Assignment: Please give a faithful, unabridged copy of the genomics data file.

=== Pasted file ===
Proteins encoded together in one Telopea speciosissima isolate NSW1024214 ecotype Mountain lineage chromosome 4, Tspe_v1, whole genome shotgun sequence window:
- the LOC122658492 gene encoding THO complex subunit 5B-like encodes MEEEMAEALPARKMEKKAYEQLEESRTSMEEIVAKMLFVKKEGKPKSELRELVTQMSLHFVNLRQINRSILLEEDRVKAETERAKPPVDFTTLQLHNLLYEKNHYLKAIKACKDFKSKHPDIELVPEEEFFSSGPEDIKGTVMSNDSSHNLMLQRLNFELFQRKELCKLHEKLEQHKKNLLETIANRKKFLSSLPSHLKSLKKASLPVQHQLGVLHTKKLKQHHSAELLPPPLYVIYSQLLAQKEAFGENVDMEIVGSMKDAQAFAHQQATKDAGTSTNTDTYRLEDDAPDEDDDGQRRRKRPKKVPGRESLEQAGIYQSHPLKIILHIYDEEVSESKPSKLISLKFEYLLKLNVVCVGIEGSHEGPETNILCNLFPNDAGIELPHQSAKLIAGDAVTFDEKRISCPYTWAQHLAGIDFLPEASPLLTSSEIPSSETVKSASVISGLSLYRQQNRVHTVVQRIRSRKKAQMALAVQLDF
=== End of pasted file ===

Proteins encoded together in one Telopea speciosissima isolate NSW1024214 ecotype Mountain lineage chromosome 4, Tspe_v1, whole genome shotgun sequence window:
- the LOC122658492 gene encoding THO complex subunit 5B-like encodes MEEEMAEALPARKMEKKAYEQLEESRTSMEEIVAKMLFVKKEGKPKSELRELVTQMSLHFVNLRQINRSILLEEDRVKAETERAKPPVDFTTLQLHNLLYEKNHYLKAIKACKDFKSKHPDIELVPEEEFFSSGPEDIKGTVMSNDSSHNLMLQRLNFELFQRKELCKLHEKLEQHKKNLLETIANRKKFLSSLPSHLKSLKKASLPVQHQLGVLHTKKLKQHHSAELLPPPLYVIYSQLLAQKEAFGENVDMEIVGSMKDAQAFAHQQATKDAGTSTNTDTYRLEDDAPDEDDDGQRRRKRPKKVPGRESLEQAGIYQSHPLKIILHIYDEEVSESKPSKLISLKFEYLLKLNVVCVGIEGSHEGPETNILCNLFPNDAGIELPHQSAKLIAGDAVTFDEKRISCPYTWAQHLAGIDFLPEASPLLTSSEIPSSETVKSASVISGLSLYRQQNRVHTVVQRIRSRKKAQMALAVQLDF